In case you've missed it, the two presumptive presidential candidates and their minions are "defining" each other these days. That means highly partisan exchanges and negative clashes between their hyped-up allies.
Sen. Barack Obama is defined as being an enemy of small business, a liberal bent on raising your taxes, a little-known senator with a fuzzy past and a man backed by strange preachers.
Worse, purely false rumors spread on the Internet that he is a Muslim.
Sen. John McCain is depicted as running for Bush's third term, being a total hypocrite on taxes, a hawk dedicated to more warfare in Iraq and Afghanistan and an aging politician with a super rich second wife.
Worse, he still gets some hits within his own party as a carryover from the smear campaign against him in the 2000 primary race in South Carolina with Bush, wherein scurrilous rumors were spread that he had fathered an illegitimate black child. This too was a total fabrication.
All of this activity is nothing new. It has become a campaign ritual after the nominees are known and the two conventions are still more than two months away.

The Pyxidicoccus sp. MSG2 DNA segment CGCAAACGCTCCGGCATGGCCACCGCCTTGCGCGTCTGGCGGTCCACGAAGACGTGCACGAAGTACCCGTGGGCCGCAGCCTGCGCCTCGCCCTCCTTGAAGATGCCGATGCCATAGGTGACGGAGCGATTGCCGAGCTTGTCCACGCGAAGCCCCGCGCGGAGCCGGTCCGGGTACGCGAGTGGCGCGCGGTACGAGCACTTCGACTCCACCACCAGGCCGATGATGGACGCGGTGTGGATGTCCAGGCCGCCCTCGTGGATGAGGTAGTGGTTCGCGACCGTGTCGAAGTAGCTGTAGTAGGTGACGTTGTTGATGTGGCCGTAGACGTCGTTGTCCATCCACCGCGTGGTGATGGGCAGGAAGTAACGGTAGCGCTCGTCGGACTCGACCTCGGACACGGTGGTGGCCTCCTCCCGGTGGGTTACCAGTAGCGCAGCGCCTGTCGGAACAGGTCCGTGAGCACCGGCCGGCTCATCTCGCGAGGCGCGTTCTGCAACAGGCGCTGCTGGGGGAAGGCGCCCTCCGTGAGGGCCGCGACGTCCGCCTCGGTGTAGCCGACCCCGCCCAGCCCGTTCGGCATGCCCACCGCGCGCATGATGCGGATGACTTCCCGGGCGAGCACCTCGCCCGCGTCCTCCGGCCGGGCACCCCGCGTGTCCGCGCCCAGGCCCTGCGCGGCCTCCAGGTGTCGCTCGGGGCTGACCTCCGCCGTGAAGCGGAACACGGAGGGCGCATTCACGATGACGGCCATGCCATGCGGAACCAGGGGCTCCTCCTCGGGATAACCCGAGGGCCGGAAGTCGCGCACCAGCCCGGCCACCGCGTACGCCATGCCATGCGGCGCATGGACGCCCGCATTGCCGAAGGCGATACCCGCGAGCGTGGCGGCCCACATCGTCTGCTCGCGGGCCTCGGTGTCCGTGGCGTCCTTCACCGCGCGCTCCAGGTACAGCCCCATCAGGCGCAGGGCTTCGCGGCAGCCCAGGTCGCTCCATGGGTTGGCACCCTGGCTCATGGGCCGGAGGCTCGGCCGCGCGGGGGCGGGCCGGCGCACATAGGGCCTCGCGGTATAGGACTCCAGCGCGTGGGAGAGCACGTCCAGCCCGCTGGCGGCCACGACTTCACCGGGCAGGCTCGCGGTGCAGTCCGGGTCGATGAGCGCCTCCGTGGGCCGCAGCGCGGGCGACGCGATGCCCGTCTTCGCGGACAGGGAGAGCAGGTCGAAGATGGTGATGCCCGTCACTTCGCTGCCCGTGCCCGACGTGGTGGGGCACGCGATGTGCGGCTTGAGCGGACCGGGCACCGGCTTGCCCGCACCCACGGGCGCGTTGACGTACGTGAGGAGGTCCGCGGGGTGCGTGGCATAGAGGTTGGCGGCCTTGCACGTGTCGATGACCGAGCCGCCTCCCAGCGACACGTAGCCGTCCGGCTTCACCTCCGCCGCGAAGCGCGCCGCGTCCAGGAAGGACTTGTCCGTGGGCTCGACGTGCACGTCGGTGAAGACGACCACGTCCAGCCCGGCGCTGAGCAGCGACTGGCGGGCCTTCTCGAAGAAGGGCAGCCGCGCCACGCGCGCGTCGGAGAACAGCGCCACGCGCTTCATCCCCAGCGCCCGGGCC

Americans tell pollsters they dislike negative TV commercials. But these ads continue to run because consultants insist they work. They must.
For example, the Swift Boat ads in 2004 challenged Sen. John Kerry's war record in Vietnam. Forget that he was wounded three times and Bush was in the Texas Air National Guard. Because Kerry was slow to respond to the ads, they contributed to his loss.
The campaign calendar allows the candidates the rest of June, July, and nearly all of August to "define" each other. Consider yourself lucky if you are on vacation when these charges and countercharges are played out.
The dog days of summer are with us — hot weather and presidential politics.